Two years ago, Danis played in Russia. It was a lifetime experience, but once was enough. If Danis plays in Europe, it will be some place like Finland, Sweden or Switzerland.
“It was a different culture (in Russia),” Danis said. “There's definitely an adjustment period. No one speaks English. You have an interpreter, but it's not the same. It's difficult just to shop for groceries. It was hit or miss with the meat.”
Raised in Lafontaine, Quebec, 40 miles northwest of Montreal, Danis might have to reach a decision soon after the playoffs end.
“Yann still has lots of years left. It's what he wants to do with it and where he wants to play,” Nelson said. “He's had two great seasons for us. Every player has options. The longer we go, the more attention certain players will get from European teams.
“But European teams might give you a two-week window to make a decision. It can be hard on older players. We haven't even talked what direction we're going next year. From a player's standpoint, they want to take care of themselves and their family.”
Danis has played in 53 NHL games. But the bulk of his career has been in the minors (296 games, including the playoffs).
He was in Montreal's organization for four years. He's also played for the Islanders, Devils and Oilers.
“Obviously I'd prefer to be in the NHL,” Danis said. “I see Oklahoma City as an option, but it's not the only option. There's always Europe. It wouldn't be Russia. Been there, done that. They're all good leagues.”
Standing on his head
Standing on his head is a hockey term for a goaltender who's stopping everything, a brick wall between the pipes.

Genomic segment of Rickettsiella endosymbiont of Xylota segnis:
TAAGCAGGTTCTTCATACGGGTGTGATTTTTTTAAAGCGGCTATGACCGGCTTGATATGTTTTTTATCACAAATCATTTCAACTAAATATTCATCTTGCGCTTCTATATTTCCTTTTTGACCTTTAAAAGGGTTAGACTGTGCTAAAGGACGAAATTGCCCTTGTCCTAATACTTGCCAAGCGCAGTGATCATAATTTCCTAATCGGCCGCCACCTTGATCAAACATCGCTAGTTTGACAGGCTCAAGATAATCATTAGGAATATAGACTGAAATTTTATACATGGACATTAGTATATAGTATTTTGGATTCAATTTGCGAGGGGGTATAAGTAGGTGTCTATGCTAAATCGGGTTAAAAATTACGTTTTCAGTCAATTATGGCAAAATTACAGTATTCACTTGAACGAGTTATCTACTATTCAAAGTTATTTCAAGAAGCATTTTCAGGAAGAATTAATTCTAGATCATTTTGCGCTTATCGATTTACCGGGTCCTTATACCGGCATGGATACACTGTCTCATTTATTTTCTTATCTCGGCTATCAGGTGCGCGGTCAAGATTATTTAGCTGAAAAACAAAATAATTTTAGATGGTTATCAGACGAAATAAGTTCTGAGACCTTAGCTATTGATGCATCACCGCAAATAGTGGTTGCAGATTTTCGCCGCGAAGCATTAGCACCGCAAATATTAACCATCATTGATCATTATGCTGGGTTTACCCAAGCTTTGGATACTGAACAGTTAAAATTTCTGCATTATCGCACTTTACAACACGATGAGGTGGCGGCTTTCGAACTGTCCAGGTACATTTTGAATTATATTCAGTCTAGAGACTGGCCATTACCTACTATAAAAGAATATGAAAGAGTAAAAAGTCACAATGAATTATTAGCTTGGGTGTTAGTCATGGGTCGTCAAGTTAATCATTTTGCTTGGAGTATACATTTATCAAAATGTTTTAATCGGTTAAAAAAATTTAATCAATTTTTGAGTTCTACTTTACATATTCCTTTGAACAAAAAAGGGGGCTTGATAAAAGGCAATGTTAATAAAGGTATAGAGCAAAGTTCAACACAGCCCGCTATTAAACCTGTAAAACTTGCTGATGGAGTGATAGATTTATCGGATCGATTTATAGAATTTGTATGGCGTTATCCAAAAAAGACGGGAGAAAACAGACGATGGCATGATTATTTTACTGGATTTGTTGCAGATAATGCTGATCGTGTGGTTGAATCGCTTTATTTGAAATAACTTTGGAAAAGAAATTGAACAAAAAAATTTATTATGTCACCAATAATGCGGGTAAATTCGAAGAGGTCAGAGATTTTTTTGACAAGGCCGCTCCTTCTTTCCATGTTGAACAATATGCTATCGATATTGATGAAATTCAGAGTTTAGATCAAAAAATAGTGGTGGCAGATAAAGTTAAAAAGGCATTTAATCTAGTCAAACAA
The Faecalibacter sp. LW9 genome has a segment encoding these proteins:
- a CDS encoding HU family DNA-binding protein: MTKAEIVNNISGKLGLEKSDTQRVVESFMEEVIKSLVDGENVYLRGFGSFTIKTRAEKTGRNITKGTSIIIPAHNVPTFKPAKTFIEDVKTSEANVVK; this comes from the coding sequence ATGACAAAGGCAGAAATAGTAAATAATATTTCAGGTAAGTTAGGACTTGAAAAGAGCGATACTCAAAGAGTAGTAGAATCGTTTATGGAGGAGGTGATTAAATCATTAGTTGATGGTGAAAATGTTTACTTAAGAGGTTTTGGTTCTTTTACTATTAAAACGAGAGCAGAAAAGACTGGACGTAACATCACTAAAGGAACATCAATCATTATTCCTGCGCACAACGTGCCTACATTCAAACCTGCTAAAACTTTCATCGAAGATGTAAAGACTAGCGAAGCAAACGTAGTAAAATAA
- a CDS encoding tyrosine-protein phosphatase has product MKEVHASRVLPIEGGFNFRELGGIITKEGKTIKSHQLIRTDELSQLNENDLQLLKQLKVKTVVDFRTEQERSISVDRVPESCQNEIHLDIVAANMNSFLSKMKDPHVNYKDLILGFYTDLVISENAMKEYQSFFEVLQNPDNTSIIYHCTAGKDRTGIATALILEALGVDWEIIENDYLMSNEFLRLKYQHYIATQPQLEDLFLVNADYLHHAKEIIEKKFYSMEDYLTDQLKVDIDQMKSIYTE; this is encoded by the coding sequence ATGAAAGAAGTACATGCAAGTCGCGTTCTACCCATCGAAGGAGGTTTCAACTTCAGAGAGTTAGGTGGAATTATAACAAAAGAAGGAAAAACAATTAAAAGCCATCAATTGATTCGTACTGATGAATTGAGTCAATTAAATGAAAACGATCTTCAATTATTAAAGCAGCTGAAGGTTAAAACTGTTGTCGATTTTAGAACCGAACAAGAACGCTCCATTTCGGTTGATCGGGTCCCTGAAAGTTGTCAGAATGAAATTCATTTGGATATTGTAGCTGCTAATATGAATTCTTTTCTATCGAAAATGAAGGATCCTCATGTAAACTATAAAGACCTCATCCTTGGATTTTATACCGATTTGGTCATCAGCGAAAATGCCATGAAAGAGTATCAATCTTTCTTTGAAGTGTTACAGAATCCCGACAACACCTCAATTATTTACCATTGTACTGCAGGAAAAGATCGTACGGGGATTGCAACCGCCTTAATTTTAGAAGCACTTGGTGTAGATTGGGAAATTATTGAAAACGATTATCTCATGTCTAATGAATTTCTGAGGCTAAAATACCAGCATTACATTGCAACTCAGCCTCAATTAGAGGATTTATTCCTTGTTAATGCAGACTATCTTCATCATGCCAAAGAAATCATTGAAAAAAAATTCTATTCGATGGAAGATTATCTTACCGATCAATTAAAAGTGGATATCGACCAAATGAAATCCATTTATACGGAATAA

The term certainly applies to Danis since he returned from Edmonton, his confidence bolstered by a win over the Chicago Blackhawks where he entered as a midgame substitution.
Since he returned, Danis has allowed more than three goals in a game only twice his past 27 outings.
“It's a huge calming factor knowing he's back there,” Fedun said. “Things like how well he plays the puck, the way he talks in the D-zone, you can tell he's a veteran who has been around. He has so much poise. If things slip through the cracks, 99 percent of the time he's covering for us.”
Teammates and coaches notice subtle things like Danis avoiding screens in front of the net. Fans notice the highlight-reel saves.
The backdoor play or occasional rebound have been the only way opponents have gotten the puck past Danis in recent weeks. He smothers rebounds. First basemen would be envious of some of his glove saves.
Danis admits this one of the best stretches of his career.
“By far,” Danis said. “It starts with this has been the most games I've played. That's played a big role.”
Because the Barons were battling for a playoff berth until the very end Danis was in net 15 of 16 games down the stretch. He's started all 12 playoff games.
“When you know you're going to be in net the next game no matter what, it allows you to get into a rhythm,” Danis said. “Hopefully it can continue for another three weeks. The past two months have been a lot of fun. It would be awesome to win the Calder Cup.”